The study of human craniofacial variation exemplifies general problems associated with the analysis of morphological plasticity that owe to the dependence of results on the methods by which phenotypic variation is quantified. We suggest a definition of plasticity that does not subordinate the developmental to the evolutionary: A process model in which changes are not a function of any mean or average, but only of the current state. Geometric morphometrics, a toolkit for assessing and visualizing biological form and its covariates, avoids some of the traditional pitfalls by focusing directly on the analysis of the two- and three-dimensional coordinates of anatomical landmarks. We discuss its potential relevance to phenotypic and developmental plasticity research, as well as some of its limitations, and demonstrate two useful analyses: assessment of asymmetry, and appraisal of integration. We itemize some of our previous studies on causes (inbreeding, environmental circumstances, etc.) and consequences (attractiveness perception) of asymmetry in humans, present some findings relating to the impact of sex on shape, and speculate about the adaptive relevance of one of these processes in particular. A closing argument points out that such considerations are possible only because of the careful separation of assumptions from empirical evidence entailed in the course of this type of data analysis.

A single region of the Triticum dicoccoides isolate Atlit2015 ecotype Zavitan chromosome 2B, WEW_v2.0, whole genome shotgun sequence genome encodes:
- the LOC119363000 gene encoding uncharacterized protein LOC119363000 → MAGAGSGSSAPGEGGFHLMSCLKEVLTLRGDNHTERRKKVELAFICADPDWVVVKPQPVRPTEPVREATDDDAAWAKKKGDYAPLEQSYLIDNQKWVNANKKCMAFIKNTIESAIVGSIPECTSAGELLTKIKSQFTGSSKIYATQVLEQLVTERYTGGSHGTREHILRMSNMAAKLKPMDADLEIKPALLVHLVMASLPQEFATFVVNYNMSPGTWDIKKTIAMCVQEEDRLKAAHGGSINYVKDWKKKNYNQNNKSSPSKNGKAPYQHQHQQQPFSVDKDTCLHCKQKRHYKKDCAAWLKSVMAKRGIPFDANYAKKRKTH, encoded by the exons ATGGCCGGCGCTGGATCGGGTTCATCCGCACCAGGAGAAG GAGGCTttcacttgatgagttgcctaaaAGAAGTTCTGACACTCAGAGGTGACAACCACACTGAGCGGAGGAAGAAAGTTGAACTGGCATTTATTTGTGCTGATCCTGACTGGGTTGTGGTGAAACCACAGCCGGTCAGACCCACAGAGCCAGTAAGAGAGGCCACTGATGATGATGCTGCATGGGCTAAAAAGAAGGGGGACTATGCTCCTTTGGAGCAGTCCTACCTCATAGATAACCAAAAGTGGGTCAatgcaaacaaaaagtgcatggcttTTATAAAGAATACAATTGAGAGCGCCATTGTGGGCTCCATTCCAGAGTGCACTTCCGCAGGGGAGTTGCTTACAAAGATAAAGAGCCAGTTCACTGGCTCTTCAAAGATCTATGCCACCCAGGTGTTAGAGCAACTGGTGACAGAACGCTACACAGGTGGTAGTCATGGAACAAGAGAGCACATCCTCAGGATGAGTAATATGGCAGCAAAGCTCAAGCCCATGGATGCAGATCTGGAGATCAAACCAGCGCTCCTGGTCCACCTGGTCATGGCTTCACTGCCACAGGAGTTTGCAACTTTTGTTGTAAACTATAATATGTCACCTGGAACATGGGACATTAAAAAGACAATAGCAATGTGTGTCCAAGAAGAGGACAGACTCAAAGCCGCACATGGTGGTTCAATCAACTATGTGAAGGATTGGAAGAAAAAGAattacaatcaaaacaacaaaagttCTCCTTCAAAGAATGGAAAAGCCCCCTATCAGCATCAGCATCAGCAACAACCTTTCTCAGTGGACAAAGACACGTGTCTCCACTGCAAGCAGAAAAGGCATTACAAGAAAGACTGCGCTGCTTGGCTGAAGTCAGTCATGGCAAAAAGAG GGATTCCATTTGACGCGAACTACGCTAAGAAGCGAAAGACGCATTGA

Volume 45, 2020
Continuous Article Publishing mode
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